Support a wrapped-passphrase.ssh, wrapped with an ssh private key

Bug #364015 reported by sasha on 2009-04-20
36
This bug affects 5 people
Affects Status Importance Assigned to Milestone
eCryptfs
Wishlist
Unassigned
ecryptfs-utils (Ubuntu)
Wishlist
Unassigned

Bug Description

I had a problem with ssh public key auth and encrypted home directory in Jaunty. I fixed the issue by workaround provided by Dustin Kirkland:

https://bugs.launchpad.net/ubuntu/+source/openssh/+bug/362427

But after reboot auto mount of encrypted home directory has stopped to work. There is only one error string in auth.log:

Mount of private directory return code [256]

At the same time I am able to mount home directory manually through ecryptfs-mount-private command. But /sbin/mount.ecryptfs_private shows me the following:

keyctl_search: Required key not available
Perhaps try the interactive 'ecryptfs-mount-private'

... looks like pam_ecryptfs is not able to read ~/.ecryptfs/wrapped-passphrase

description: updated
tags: added: ecryptfs pam

Strange, but It has started to work after sshd restart.

summary: - Auto mount of encrypted home directory has stopped to work
+ Auto mount of encrypted home directory RANDOMLY stops to work

Today it has stoped to work again. I did sshd restart then it has started to work on next ssh login. It really looks like a bug.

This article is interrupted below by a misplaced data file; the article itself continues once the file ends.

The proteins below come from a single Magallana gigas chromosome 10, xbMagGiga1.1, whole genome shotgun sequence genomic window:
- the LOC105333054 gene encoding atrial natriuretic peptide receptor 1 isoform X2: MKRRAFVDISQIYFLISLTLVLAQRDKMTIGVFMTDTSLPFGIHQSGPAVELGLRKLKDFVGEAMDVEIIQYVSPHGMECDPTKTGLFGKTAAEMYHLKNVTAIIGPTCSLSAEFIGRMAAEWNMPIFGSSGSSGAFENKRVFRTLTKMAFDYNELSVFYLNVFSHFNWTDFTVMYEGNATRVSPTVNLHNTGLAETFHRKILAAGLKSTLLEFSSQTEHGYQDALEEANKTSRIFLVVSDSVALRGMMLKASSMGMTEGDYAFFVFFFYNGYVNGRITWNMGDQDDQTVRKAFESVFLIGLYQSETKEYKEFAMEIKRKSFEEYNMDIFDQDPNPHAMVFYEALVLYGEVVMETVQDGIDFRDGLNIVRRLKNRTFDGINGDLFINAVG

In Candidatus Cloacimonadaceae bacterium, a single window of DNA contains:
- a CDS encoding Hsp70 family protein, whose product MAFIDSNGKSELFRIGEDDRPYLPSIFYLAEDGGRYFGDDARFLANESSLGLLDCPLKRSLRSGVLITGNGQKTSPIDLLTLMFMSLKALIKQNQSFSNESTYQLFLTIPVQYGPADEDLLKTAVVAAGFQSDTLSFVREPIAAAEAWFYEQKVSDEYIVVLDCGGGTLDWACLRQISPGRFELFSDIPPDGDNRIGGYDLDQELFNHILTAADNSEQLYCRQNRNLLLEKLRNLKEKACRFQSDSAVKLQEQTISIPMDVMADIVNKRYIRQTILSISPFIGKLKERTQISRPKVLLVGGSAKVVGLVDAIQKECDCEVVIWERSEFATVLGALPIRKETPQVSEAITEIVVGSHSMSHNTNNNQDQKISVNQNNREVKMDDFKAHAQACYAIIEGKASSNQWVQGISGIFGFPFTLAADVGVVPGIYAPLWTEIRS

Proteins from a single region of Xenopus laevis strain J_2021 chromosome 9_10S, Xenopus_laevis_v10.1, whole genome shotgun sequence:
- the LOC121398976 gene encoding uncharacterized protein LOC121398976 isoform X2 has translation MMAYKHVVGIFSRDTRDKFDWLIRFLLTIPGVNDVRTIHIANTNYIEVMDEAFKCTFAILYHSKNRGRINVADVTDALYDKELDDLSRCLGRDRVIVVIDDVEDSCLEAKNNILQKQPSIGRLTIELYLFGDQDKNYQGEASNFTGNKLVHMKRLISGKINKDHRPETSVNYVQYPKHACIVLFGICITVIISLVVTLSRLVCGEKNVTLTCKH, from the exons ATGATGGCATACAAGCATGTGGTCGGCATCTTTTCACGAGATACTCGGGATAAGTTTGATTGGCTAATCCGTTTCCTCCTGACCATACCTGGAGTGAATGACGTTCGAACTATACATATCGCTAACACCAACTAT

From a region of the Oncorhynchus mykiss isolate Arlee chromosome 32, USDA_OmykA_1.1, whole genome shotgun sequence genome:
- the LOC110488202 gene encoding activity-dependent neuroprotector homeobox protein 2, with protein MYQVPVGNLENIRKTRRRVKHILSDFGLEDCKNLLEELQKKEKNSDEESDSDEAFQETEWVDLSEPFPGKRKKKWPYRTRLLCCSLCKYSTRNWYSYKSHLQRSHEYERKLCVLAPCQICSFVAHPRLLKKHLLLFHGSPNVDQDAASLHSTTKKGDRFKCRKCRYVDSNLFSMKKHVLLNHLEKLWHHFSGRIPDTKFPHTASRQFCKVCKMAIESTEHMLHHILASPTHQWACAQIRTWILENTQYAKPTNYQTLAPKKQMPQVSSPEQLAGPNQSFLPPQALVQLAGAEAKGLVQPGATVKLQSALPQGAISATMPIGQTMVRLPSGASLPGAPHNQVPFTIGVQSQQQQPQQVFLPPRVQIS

miraculix125 (miraculix125) wrote :

same issue for me on jaunty 2.6.28.11 using libpam-ssh 1.91.0-9.3 and ecryptfs-utils/libecryptfs 73-0ubuntu6.

i dont have the whole homedir encrypted, only the ~/Private folder, nevertheless i get a "gdm[3587]: Mount of private directory return code [256]" or a "keyctl_search required key not available" when logging on via gdm/console after entering my ssh passphrase.
i sourced the pam-ssh-auth and pam-ssh-session files in login, gdm and gdm-autologin as instructed in pam_ssh manual. the pam_ecryptfs module is loaded with common-auth and common-session, both as optional.

while disabling pam_ssh and using pam_ecryptfs works as intended...

Dustin Kirkland  (kirkland) wrote :

Hmm, okay, I'm unfamiliar with pam_ssh.

Please help me understand...

What are you trying to accomplish with this pam-ssh package?

Your home (or private) directory is encrypted with a mount passphrase. This mount passphrase is symmetrically encrypted (wrapped) with your system login passphrase.

In order to automatically mount your home (or private) directory, you must enter your system login passphrase, such that pam_ecryptfs can unwrap ~/.ecryptfs/wrapped-passphrase, obtain your mount passphrase, add that to your kernel keyring, and then perform the mount.

It's possible that this pam-ssh feature is incompatible with encrypted-home/encrypted-private. If so, we should document this as such.